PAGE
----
Stadium - Southampton FC
Saturday 17th August 2002
V Middlesbrough, Premier League, 3pm
By Robin Dalgliesh
There's always something about the first game of the season. The "We could be top of the league by 5pm" thing that most of us non-Manchester United fans don't normally get. It's the kind of thing that makes grown-up, sensible men do daft things. Like thinking that the 800-mile round trip is a good idea. Ho hum.
I must admit the hardest part of getting there was getting to Southampton in the first place. I did the lion's part of the journey on the Friday, staying overnight in Wolverhampton, but when I got to the station on Saturday, the train was 'going to be here in 20 minutes'. An hour and a half later, the train was still 'going to be here in 20 minutes'. I got a different train.
Once you get to Southampton, it's completely painless getting to the ground. The club lay on buses to get people to the station, ours even had extra seats! The two sets of fans mixed well, with the odd bit of friendly banter ("It's not fancy dress, you know" to our Inter Milan-esque away strip), to even the useful bit of advice ("Don't get the bus on the way back, you'll never catch your train").
The ground provoked mixed reactions. On one hand, you can't help but be impressed. For all the faffing about which Wembley has produced, Southampton have build a shiny 30,000 seater stadium which looks really nice. On the other hand, it looks a lot like Middlesbrough / Derby / Sunderland / heck, even Darlington's new ground bears more than a passing resemblance to it. Actually, with it's red seats, it looks a lot like the Riverside. Home, sweet home. Sort of. The away fans are half of one of the stands behind the goals, and the view is excellent, as there are no pillars, but bring a cap and sunglasses! I spent the whole match with the sun shining in my eyes.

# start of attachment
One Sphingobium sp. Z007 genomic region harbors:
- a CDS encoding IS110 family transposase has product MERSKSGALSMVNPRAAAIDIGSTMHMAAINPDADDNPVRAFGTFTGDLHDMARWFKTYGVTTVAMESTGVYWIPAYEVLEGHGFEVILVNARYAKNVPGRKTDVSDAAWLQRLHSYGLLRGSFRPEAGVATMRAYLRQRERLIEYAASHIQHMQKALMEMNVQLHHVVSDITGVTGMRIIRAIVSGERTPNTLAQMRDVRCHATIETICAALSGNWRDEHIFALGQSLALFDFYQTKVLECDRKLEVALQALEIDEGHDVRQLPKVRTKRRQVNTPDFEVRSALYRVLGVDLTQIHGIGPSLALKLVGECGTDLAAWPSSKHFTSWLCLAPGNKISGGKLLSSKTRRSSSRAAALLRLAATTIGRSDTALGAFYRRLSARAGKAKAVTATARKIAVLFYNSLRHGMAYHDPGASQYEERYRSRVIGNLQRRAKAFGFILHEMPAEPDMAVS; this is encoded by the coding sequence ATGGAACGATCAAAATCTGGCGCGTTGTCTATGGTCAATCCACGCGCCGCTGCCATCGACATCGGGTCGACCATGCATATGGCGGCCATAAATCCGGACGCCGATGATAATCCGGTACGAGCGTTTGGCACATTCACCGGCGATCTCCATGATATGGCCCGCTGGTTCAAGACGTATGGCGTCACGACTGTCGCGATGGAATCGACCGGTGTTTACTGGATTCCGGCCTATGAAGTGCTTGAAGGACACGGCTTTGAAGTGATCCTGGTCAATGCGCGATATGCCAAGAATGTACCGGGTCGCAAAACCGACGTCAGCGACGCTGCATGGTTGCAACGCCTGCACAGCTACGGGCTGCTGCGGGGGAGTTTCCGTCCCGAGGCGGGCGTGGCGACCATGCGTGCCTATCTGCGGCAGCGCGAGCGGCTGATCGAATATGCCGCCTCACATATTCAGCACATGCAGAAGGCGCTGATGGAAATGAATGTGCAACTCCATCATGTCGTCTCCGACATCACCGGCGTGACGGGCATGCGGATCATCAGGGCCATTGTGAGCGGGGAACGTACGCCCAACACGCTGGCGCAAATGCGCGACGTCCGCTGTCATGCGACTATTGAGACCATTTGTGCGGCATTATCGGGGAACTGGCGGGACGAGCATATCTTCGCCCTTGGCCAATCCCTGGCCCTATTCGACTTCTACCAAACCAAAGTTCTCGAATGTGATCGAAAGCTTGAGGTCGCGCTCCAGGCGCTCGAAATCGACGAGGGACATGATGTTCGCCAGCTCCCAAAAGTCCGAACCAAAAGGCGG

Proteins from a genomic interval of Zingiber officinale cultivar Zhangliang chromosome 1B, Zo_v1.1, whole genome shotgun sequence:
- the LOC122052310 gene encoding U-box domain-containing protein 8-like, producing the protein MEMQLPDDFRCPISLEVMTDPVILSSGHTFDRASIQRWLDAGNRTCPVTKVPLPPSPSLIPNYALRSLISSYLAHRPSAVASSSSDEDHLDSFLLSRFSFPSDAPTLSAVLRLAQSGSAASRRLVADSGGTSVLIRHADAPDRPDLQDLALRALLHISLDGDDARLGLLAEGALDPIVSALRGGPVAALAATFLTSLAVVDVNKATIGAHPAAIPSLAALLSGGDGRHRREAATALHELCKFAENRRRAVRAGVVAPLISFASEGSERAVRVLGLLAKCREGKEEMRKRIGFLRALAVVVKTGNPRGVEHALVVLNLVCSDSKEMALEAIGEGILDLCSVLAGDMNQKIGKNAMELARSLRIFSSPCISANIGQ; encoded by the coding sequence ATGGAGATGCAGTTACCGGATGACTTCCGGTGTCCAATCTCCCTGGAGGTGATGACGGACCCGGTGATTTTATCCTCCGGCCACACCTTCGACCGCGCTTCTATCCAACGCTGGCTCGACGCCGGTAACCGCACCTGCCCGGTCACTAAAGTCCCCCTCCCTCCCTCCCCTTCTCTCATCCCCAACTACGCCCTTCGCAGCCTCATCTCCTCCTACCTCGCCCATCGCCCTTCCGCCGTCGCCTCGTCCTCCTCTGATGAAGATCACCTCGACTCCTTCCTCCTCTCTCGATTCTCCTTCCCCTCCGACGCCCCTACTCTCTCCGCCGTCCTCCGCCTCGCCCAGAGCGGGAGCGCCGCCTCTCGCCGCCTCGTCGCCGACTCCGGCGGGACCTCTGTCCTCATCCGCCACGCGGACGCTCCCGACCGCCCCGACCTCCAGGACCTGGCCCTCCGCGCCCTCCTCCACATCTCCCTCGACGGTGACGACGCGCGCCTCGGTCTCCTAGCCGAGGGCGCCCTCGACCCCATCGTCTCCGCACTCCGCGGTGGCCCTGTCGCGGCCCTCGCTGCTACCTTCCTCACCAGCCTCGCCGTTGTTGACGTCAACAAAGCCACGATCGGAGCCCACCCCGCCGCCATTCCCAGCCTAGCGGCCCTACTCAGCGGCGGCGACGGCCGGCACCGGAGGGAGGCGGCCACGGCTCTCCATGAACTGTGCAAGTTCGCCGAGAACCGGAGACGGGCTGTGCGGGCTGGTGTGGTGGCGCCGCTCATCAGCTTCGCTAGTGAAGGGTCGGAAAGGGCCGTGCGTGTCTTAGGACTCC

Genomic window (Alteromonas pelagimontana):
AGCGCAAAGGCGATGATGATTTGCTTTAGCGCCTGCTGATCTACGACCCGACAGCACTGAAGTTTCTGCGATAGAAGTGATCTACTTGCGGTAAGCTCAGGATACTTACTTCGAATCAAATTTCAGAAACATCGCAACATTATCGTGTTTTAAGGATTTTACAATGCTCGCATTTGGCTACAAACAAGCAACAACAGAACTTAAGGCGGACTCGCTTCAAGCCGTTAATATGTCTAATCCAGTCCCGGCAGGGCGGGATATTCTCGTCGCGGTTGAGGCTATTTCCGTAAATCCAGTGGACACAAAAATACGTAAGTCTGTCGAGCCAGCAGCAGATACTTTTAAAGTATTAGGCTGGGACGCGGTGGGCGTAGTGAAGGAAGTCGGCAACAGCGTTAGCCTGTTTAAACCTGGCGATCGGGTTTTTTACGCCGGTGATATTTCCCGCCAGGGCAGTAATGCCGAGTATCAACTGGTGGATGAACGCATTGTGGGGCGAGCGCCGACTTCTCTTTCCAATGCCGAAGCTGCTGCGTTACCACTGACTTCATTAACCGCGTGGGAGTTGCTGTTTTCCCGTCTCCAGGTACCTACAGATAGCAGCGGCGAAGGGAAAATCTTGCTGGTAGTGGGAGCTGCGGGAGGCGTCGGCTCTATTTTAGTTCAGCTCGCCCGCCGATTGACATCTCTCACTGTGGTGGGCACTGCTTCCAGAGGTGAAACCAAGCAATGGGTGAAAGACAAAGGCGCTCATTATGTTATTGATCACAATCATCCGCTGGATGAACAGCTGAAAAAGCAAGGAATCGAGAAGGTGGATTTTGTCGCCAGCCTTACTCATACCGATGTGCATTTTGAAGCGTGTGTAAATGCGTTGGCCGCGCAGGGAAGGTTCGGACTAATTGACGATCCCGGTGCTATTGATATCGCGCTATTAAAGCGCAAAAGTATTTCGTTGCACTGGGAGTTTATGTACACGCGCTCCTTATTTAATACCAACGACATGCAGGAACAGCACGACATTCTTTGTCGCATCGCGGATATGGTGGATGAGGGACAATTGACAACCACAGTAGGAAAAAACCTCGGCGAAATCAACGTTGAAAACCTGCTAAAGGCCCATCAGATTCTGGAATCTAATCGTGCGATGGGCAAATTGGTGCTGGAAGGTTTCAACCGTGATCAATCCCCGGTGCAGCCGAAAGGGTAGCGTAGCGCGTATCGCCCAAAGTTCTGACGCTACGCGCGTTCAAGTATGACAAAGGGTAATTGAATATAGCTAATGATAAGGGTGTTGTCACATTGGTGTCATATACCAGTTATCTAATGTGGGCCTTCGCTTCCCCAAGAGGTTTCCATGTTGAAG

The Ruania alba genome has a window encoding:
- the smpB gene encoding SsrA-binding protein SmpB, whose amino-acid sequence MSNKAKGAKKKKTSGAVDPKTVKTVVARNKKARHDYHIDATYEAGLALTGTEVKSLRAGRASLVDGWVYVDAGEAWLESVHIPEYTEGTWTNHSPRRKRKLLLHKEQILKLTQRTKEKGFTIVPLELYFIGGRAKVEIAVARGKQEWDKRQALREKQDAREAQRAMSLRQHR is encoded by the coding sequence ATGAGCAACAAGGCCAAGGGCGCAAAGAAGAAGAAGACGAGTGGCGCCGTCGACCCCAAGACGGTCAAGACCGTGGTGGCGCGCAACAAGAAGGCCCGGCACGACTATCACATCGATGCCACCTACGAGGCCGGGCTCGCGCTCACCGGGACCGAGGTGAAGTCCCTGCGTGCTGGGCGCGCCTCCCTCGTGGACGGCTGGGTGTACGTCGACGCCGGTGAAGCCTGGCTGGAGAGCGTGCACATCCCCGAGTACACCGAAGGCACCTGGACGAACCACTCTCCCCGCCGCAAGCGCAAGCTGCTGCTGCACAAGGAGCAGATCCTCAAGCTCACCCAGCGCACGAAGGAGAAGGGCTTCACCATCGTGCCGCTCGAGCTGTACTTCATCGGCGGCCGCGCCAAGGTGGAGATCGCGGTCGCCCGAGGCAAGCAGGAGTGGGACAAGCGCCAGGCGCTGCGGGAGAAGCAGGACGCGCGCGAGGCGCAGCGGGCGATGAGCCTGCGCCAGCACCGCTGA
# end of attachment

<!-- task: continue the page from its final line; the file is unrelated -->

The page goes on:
Because I used to live in London, Southampton was something of a home game for me, and I've been to The Dell a few times. I hated it. But the one thing it did have going for it was it's intimidation factor. I'm sure the players felt it, and I certainly did - not the atmosphere in the stands, but the 'concourse' felt like the kind of street you knew you shouldn't go down as you'd probably get mugged. The Friends Provident St Mary's Stadium (there, the sponsors will be happy now) has the same degree of atmosphere, although there are problems. The Northam stand (which is split between home and away fans) has major problems with the home fans refusing to sit down. Somewhat worrying, although the club is trying to take action, as on every page of the programme there is a request to sit down. I understand even the chairman has made unsuccessful personal appeals for the fan to sit down. This match, the club tried a new tactic - they got Matt Le Tissier to ask them to sit down. It didn't work. The stewards and the police's tactic was high-profile policing, but seemly didn't try to get anyone to sit down. Probably figured out that didn't work a while ago.
The programme was an entertaining enough read, mostly the usual glossy affair, and they have little flags on the back to tell you the nationalities of the players. They only got seven wrong (I'm very aggrieved at them claiming Scottish right-back Robbie Stockdale was English!). One thing I did spot was that they are very proud of Wayne Bridge, the left-back who went to the World Cup with England, and continually referred to him as "England's Number 3!". Quick check of the World Cup squad list, number 3 - Ashley Cole? Wayne Bridge was…number 14. Maybe someone should tell the Southampton fans. Mind you, "England's Number 14" doesn't have quite the same ring to it.
After the game (0-0, we got away with a point, I felt), the exodus took me back to the city centre on foot. Probably one of the easiest walks in the league - it's all signposted, and mostly in a straight line. Despite the baking heat, the walk took under half an hour. There was a steady stream of fans (presumably from the buses) for over an hour until I left the train station, bound for Wolverhampton, and a nice Chinese takeaway.
Not sure if I'll be back at Southampton. Nice place, nice people, but the travelling time?! Over 12 hours is a marathon, even on the train. At least it's the furthest trip in the league - just hope we don't get Plymouth away in the cup!
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